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10 Best Things We Saw at Sundance 2015

From a 17th-century horror movie to the definitive Kurt Cobain doc, here are our best of the fest.

From a 17th-century horror movie to the definitive Kurt Cobain doc, here are our best of the fest.

By David Fear and Phoebe Reilly

A little over a week ago, we pored through the 2015 Sundance Film Festival’s lineup and choose the 25 films we were dying to see. Now, as the fest winds down, we can look back at that list and, being so much older and wiser now, marvel at the choices we made. Some of our picks turned out to be mild disappointments (The D Train). Some were outright disasters (let’s pretend The Bronze never, ever happened). And some of what ended up being our favourite Sundance movies, such as The Witch, didn’t even make the original list — the idea that a left-field pick can suddenly go from virtually ignored to buzz-worthy to a best-of-show candidate is part of what makes the annual trek to Park City exciting. Here are the 10 best things we saw at this year’s fest. With any luck, they’ll all be coming to theatre near you, very, very soon.

‘Best of Friends’

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Relegated to be a third-place network, ABC decided to try something different for their upcoming coverage of the 1968 presidential conventions: Hire sworn ideological enemies William F. Buckley Jr. and Gore Vidal to summarise the issues in a nightly postmortem. For ten debates, the two men hurled insults at each other and attempted character assassinations instead of political punditry; it ended with Vidal calling his sparring partner a “crypto-Nazi” and Buckley threatening to punch the novelist in the face on live TV. Culling together footage and providing a complete context around the media event, documentarians Robert Gordon and Morgan Neville (Twenty Feet From Stardom) make a compelling case that modern TV news — i.e. the victory of volume and rage over civilised discourse — starts here. Media history geeks, Christmas is about to come early. DF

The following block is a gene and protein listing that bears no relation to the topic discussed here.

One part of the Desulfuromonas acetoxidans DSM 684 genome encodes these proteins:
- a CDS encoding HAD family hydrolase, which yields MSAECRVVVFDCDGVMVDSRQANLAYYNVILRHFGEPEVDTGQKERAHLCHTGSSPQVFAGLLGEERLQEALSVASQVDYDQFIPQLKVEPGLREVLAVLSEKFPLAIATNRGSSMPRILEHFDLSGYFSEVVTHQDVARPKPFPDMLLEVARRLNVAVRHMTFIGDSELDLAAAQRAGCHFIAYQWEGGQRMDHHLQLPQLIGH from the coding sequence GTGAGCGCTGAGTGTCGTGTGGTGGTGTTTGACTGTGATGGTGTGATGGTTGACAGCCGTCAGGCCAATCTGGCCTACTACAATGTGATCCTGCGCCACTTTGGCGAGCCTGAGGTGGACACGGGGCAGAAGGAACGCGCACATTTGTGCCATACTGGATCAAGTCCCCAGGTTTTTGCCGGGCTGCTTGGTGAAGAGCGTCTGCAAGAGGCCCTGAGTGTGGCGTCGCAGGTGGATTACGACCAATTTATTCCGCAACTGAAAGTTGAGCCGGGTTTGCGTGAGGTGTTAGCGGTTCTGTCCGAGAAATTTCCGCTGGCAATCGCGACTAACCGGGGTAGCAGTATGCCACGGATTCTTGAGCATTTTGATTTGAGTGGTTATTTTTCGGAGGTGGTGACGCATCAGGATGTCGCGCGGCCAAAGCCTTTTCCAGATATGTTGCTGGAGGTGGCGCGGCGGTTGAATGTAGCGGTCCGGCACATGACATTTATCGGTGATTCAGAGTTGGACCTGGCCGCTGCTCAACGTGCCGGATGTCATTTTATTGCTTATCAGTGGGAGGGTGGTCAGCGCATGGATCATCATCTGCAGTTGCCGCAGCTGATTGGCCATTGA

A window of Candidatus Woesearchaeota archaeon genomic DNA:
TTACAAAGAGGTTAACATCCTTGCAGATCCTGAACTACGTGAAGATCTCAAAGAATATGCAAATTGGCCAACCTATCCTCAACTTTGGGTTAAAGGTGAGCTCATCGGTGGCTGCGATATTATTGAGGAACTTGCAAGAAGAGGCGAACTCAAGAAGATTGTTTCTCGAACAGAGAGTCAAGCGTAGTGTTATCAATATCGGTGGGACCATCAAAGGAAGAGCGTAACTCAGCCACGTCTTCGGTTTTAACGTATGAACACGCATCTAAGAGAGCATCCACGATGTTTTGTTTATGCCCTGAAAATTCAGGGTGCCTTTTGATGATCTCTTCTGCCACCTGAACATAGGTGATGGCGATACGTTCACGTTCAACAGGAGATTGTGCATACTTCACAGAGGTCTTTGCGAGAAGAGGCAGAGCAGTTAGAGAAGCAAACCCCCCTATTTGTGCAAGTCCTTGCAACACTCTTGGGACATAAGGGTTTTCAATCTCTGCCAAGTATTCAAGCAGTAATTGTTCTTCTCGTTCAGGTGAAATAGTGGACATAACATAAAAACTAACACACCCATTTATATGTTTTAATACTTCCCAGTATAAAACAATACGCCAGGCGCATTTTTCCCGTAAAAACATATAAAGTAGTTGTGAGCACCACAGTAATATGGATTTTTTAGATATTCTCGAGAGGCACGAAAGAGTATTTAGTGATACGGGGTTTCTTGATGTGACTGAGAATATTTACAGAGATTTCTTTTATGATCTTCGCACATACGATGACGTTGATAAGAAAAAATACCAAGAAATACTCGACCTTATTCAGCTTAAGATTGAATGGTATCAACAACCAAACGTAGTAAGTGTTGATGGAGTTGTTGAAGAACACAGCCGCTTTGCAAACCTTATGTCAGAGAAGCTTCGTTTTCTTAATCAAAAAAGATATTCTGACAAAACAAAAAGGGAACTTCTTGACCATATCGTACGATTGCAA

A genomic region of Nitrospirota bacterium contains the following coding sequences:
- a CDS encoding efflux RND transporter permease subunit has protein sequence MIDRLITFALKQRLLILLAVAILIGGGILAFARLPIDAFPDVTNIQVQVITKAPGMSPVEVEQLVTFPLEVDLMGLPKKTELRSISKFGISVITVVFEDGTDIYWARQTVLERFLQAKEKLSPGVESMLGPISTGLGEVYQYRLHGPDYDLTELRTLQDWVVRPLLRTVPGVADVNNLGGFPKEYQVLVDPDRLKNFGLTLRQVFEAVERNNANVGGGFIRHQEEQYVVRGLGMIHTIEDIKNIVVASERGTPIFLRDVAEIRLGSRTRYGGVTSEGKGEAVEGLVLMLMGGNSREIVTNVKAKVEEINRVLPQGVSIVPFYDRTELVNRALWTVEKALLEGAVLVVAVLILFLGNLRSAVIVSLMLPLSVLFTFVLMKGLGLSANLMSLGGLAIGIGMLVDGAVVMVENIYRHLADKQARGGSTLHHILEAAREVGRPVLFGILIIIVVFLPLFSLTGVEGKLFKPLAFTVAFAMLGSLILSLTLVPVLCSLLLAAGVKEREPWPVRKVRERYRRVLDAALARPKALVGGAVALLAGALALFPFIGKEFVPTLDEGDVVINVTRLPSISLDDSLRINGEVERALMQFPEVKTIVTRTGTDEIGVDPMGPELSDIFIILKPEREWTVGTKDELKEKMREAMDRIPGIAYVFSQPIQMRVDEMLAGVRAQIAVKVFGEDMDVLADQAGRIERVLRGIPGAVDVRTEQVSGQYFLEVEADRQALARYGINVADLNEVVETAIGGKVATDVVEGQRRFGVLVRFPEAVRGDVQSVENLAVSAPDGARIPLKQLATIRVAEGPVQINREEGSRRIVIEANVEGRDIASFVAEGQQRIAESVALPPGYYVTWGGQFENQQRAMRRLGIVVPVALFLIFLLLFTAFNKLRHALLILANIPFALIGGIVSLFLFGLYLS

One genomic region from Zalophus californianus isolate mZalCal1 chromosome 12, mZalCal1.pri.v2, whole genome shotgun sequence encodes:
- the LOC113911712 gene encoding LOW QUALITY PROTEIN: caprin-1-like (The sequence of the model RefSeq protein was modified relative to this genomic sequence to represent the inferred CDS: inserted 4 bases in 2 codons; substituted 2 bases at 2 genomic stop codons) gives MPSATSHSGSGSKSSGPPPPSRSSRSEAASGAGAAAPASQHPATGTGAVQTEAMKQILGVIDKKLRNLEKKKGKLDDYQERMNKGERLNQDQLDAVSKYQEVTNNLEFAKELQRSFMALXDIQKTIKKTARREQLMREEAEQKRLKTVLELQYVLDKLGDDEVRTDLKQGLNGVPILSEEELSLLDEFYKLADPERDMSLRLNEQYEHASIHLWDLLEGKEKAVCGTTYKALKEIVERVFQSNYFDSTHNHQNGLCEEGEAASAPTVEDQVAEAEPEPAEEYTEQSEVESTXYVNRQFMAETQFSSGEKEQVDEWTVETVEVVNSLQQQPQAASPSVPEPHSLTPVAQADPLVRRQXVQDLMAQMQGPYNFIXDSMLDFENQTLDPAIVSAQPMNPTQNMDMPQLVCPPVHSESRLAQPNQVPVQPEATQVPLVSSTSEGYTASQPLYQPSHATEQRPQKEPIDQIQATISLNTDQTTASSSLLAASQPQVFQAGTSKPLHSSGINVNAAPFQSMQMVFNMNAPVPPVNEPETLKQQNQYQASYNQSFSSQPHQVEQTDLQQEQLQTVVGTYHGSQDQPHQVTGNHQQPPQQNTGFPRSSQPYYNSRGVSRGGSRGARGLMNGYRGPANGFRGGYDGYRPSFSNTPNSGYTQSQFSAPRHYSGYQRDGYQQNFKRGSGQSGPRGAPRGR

‘Kurt Cobain: Montage of Heck’

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Director Brett Morgen (The Kid Stays in the Picture) delivers the definitive Kurt Cobain portrait with this “fully authorized” documentary that includes the first on-camera interviews with Cobain’s parents and sister. (Frances Bean is credited as an executive producer). Morgen forgoes the usual treatment — tons of talking heads, pro forma label politics — and instead returns the iconic Nirvana frontman to human status by relying on Cobain’s art, journal entries, and unreleased music to frame the narrative. At the same time, fans are treated to a much closer look at his life via intimate footage from both his childhood and the years leading up to his tragic death. More than two decades on, hearts will break all over again. PR

‘The End of the Tour’

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First, the ultimate relief: Nobody failed David Foster Wallace in the making of this movie. The film unfolds during the final days of the Infinite Jest press tour, which reporter David Lipsky (Jesse Eisenberg) spent with the late author (Jason Segel) for a never-published Rolling Stone interview. Director James Ponsoldt (The Spectacular Now) has proved incapable of shallowness, and here he captures the nuances of the journalist/subject relationship with an almost uncomfortable precision. Both men oscillate between arrogance and insecurity, mutual appreciation and envy, wariness and camaraderie, until there is nothing left to be said, only the sense that a moment has passed. PR

‘Mississippi Grind’

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Two gamblers — one a down-and-out sad sack (Ben Mendelsohn) and one a life-of-the-party smooth talker (Ryan Reynolds) — decide to hit the road to get in on a $25,000 card game in New Orleans. What they get is a whole lot of heartbreak, hope and high-stakes bets. What we get is a character study that’s something close to a masterpiece, with the Australian actor Mendelsohn proving he’s more than a weary face and Reynolds officially kicking off the Ryanaissance period of his career. DF

‘Mistress America’